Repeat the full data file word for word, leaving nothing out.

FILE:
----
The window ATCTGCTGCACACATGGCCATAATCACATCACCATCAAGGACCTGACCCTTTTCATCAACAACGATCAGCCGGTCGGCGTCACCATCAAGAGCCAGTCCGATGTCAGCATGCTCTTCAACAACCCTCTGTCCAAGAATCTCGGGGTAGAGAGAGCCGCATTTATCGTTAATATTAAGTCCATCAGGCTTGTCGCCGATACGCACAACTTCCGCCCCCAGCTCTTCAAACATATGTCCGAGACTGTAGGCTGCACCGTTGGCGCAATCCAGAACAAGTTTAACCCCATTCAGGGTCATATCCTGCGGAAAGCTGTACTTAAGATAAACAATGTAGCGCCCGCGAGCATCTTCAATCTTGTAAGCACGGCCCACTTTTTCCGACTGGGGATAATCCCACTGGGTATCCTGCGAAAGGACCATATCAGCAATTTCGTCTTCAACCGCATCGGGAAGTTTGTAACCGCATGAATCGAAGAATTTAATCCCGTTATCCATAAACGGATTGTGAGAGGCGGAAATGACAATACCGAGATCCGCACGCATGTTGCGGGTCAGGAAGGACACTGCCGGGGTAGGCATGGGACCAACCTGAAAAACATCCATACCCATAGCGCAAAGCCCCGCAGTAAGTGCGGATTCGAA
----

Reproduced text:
The window ATCTGCTGCACACATGGCCATAATCACATCACCATCAAGGACCTGACCCTTTTCATCAACAACGATCAGCCGGTCGGCGTCACCATCAAGAGCCAGTCCGATGTCAGCATGCTCTTCAACAACCCTCTGTCCAAGAATCTCGGGGTAGAGAGAGCCGCATTTATCGTTAATATTAAGTCCATCAGGCTTGTCGCCGATACGCACAACTTCCGCCCCCAGCTCTTCAAACATATGTCCGAGACTGTAGGCTGCACCGTTGGCGCAATCCAGAACAAGTTTAACCCCATTCAGGGTCATATCCTGCGGAAAGCTGTACTTAAGATAAACAATGTAGCGCCCGCGAGCATCTTCAATCTTGTAAGCACGGCCCACTTTTTCCGACTGGGGATAATCCCACTGGGTATCCTGCGAAAGGACCATATCAGCAATTTCGTCTTCAACCGCATCGGGAAGTTTGTAACCGCATGAATCGAAGAATTTAATCCCGTTATCCATAAACGGATTGTGAGAGGCGGAAATGACAATACCGAGATCCGCACGCATGTTGCGGGTCAGGAAGGACACTGCCGGGGTAGGCATGGGACCAACCTGAAAAACATCCATACCCATAGCGCAAAGCCCCGCAGTAAGTGCGGATTCGAA